Natural ways to clean indoor air quality

Story by Meredith Coopman
Ever wonder why people are drawn to waterfalls, babbling creeks and rivers or waves crashing on the surf? Or why the air feels so fresh after a good old-fashioned lightning storm? It’s because all of those things produce negative ions. Negative ions are molecules that are naturally generated by moving water and electrical discharges such as lightning. Once they reach our bloodstream, negative ions are believed to produce biochemical reactions that increase levels of the mood chemical serotonin, helping to alleviate depression, relieve stress, and boost our daytime energy.

Positive ions, however, are frequently created by electronic devices like computers, TVs, microwaves, etc., and are capable of aggravating problems like allergies, stress and bad sleep. Negative ions can neutralize positive ions and help cleanse the air.

Hence the feeling of rejuvenation after a trip to the beach or a reason why people congregate at fountains.

So what’s with the science lesson? Sometimes the air inside can be more polluted than the air outside. Household chemicals, dust, pet dander, stale air, bacteria, mold and germs can all attest to the poor air quality indoors. These culprits often carry a positive charge, and can be neutralized by negative ions. The negative ions attach to the positive ions, which then makes them too heavy to be airborne.

Some simple and inexpensive ways to improve indoor air quality include:

Fresh Air Simply opening windows and creating cross ventilation for a few minutes a day can provide you with a dramatic reduction in indoor air pollution.

Air Filters The air filters in your heating and cooling system can help create healthier indoor air by capturing airborne allergens such as pollen, mold spores, dust mite debris, smoke, pet dander, and smog. Be sure to change them regularly to get the best benefits.

Remove Shoes Bringing in dirt, dust, and other contaminants from outside could impact the quality of your indoor air.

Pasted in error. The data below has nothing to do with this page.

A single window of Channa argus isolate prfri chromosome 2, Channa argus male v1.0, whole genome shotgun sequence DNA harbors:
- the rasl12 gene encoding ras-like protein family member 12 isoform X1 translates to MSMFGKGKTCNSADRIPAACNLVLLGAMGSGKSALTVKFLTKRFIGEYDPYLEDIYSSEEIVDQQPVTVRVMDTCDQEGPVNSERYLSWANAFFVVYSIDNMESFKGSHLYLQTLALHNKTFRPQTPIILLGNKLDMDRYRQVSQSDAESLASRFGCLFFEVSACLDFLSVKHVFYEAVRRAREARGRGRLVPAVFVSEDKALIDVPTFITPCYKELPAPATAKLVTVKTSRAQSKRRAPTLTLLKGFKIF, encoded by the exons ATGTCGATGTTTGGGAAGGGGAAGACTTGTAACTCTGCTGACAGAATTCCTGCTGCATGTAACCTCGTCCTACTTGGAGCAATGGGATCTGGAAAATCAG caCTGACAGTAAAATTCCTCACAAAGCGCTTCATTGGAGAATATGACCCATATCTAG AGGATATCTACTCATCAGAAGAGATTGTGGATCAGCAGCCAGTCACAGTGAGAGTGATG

A Himalayan salt lamp

Regularly Clean and Replace Furnace and Air Filters This is an area that typically gets neglected.

Avoid Toxic Cleaning Products Find non-toxic alternatives to common cleansers.

Vacuum and Dust Regularly At least once a week, if not more. Try a bag-less filter model that doesn’t blow fine dirt and dust back into the air.

Manage Pets Shedding hair and cat litter can add to your indoor air pollution.

Plants Plants help contribute to your improved air quality by removing certain chemicals in the air. There are many, many plants to choose from. Some common, and easy to take care of, air-filtering plants include:

          Aloe Vera: Mostly known for medical uses like relieving burns, it’s also easy to keep alive and resembles a sculpture. Keep a plant in the kitchen for easy access in case of an accident.

          Palms: Hardy and easy to grow, palms filter formaldehyde, benzene and carbon monoxide. They’re a great way to add a touch of nature to any space with their vibrant green color.

          Philodendrons: They filter xylene, a toxin found in glues and leathers, and need very little attention.

          Orchids: They may seem like a hard plant to care for, but they actually flourish on neglect. Orchids give off oxygen at night, so they’re great for the bedroom! They come in all different colors and varieties. An added bonus is that they’re pretty, too.

Himalayan Salt Lamps Salt lamps are hygroscopic, which means they absorb and attract water molecules from the surrounding air. Once attracted to the salt lamp, these microscopic compounds remain on the salt, not floating in the air where you can breathe them in. In order for the lamp to work, you must turn on the light inside. This generates a small amount of heat from the light source that enables the water to evaporate quickly, which produces a small amount of negative ions during the evaporation process.

It is said that the Himalayan salt lamps are quarried in the 250-million-year-old mines of the Himalayan Mountains and that they create many benefits of “salt therapy,” while promoting peaceful and calm relaxation, as well as more creativity and less stress. No two salt lamps are the same, so each one is unique and offers a comforting warm glow.

Beeswax Candles Paraffin candles are petroleum-derived and can release chemicals into the air. Pure beeswax candles, on the other hand, burn with almost no smoke or scent and clean the air by releasing negative ions.

Beeswax candles are often especially helpful for those with asthma or allergies, as they are effective at removing common allergens like dust and dander from the air.

Beeswax candles also burn more slowly than paraffin candles, so they last much longer.

Bamboo Charcoal This can have the same toxin- and odor-removing result in the air as it does in the water. Bamboo charcoal can absorb odors from all over the house, and it can even prevent the growth of harmful bacteria while emitting negative ions.
I have plants and salt lamps in almost each room of our house, as well as in my office, just in case there is some truth to all of this. What can it hurt and why wouldn’t I want to do my best to provide a safe and healthy environment for my family? They’re inexpensive and truly add to the décor and ambiance of our home and spaces. The salt lamps are used instead of nightlights in my kids’ bedrooms, and if I’m lucky, I remember to water the plants on a regular basis.

Meredith Coopman of Meredith Coopman Design Studio has a background in architecture and interior design. You can reach her at meredith@meredithcoopman.com.